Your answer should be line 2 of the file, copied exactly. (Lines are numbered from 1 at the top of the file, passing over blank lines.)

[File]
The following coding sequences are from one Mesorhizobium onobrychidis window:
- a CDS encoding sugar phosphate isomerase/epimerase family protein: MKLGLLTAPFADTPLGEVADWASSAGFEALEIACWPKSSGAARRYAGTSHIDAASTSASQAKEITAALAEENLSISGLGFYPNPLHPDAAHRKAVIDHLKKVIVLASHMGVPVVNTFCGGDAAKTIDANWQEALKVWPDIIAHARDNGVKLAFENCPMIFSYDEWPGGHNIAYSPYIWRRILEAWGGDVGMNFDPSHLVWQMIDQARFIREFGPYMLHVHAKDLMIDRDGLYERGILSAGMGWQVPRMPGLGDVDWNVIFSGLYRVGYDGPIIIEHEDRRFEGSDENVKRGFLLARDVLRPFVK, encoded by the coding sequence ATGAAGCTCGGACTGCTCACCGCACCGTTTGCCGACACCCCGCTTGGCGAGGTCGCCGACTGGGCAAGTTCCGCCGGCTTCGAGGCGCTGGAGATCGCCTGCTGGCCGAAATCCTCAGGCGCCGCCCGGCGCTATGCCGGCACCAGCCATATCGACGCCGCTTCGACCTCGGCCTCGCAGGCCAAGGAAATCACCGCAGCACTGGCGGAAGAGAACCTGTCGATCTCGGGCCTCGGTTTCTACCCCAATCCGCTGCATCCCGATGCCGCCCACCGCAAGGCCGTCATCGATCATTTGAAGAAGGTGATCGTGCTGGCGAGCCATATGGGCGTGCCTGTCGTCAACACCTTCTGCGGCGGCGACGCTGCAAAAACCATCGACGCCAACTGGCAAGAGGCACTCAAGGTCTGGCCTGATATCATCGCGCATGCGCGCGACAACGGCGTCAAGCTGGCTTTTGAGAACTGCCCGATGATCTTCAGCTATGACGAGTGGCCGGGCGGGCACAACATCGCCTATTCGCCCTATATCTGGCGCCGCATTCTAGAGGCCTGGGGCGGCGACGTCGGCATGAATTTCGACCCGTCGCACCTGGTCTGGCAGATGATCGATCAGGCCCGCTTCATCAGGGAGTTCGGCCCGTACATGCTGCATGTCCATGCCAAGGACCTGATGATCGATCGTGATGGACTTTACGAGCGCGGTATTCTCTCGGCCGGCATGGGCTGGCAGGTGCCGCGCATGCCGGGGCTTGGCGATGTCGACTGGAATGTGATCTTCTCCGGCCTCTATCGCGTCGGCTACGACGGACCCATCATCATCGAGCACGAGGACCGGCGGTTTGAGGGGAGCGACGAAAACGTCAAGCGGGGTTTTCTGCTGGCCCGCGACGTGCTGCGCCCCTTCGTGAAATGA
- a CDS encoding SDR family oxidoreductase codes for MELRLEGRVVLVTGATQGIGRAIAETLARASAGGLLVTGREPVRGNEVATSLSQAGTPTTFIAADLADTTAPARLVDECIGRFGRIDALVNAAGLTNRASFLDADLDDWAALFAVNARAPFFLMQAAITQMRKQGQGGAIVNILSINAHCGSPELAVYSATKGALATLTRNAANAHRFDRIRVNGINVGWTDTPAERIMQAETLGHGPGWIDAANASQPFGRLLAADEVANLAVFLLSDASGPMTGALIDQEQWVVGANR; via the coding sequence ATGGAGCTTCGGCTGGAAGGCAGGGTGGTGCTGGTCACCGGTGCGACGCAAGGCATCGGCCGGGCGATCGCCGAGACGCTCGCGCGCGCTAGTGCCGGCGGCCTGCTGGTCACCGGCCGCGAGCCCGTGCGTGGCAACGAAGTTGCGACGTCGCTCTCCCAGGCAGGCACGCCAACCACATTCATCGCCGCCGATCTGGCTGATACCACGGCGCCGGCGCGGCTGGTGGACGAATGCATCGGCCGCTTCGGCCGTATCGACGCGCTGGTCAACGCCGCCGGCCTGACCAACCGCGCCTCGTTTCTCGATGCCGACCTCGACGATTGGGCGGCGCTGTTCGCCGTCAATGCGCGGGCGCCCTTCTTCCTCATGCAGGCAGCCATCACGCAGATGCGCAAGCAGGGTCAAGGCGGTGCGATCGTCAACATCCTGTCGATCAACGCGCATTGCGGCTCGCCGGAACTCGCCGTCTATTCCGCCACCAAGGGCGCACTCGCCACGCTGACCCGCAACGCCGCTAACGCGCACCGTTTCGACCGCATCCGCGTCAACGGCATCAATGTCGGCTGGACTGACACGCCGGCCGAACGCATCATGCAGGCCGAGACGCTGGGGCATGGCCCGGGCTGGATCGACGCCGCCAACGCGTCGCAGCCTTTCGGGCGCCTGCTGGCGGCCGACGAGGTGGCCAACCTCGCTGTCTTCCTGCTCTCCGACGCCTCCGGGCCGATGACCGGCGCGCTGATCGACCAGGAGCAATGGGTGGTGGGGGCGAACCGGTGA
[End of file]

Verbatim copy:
- a CDS encoding sugar phosphate isomerase/epimerase family protein: MKLGLLTAPFADTPLGEVADWASSAGFEALEIACWPKSSGAARRYAGTSHIDAASTSASQAKEITAALAEENLSISGLGFYPNPLHPDAAHRKAVIDHLKKVIVLASHMGVPVVNTFCGGDAAKTIDANWQEALKVWPDIIAHARDNGVKLAFENCPMIFSYDEWPGGHNIAYSPYIWRRILEAWGGDVGMNFDPSHLVWQMIDQARFIREFGPYMLHVHAKDLMIDRDGLYERGILSAGMGWQVPRMPGLGDVDWNVIFSGLYRVGYDGPIIIEHEDRRFEGSDENVKRGFLLARDVLRPFVK, encoded by the coding sequence ATGAAGCTCGGACTGCTCACCGCACCGTTTGCCGACACCCCGCTTGGCGAGGTCGCCGACTGGGCAAGTTCCGCCGGCTTCGAGGCGCTGGAGATCGCCTGCTGGCCGAAATCCTCAGGCGCCGCCCGGCGCTATGCCGGCACCAGCCATATCGACGCCGCTTCGACCTCGGCCTCGCAGGCCAAGGAAATCACCGCAGCACTGGCGGAAGAGAACCTGTCGATCTCGGGCCTCGGTTTCTACCCCAATCCGCTGCATCCCGATGCCGCCCACCGCAAGGCCGTCATCGATCATTTGAAGAAGGTGATCGTGCTGGCGAGCCATATGGGCGTGCCTGTCGTCAACACCTTCTGCGGCGGCGACGCTGCAAAAACCATCGACGCCAACTGGCAAGAGGCACTCAAGGTCTGGCCTGATATCATCGCGCATGCGCGCGACAACGGCGTCAAGCTGGCTTTTGAGAACTGCCCGATGATCTTCAGCTATGACGAGTGGCCGGGCGGGCACAACATCGCCTATTCGCCCTATATCTGGCGCCGCATTCTAGAGGCCTGGGGCGGCGACGTCGGCATGAATTTCGACCCGTCGCACCTGGTCTGGCAGATGATCGATCAGGCCCGCTTCATCAGGGAGTTCGGCCCGTACATGCTGCATGTCCATGCCAAGGACCTGATGATCGATCGTGATGGACTTTACGAGCGCGGTATTCTCTCGGCCGGCATGGGCTGGCAGGTGCCGCGCATGCCGGGGCTTGGCGATGTCGACTGGAATGTGATCTTCTCCGGCCTCTATCGCGTCGGCTACGACGGACCCATCATCATCGAGCACGAGGACCGGCGGTTTGAGGGGAGCGACGAAAACGTCAAGCGGGGTTTTCTGCTGGCCCGCGACGTGCTGCGCCCCTTCGTGAAATGA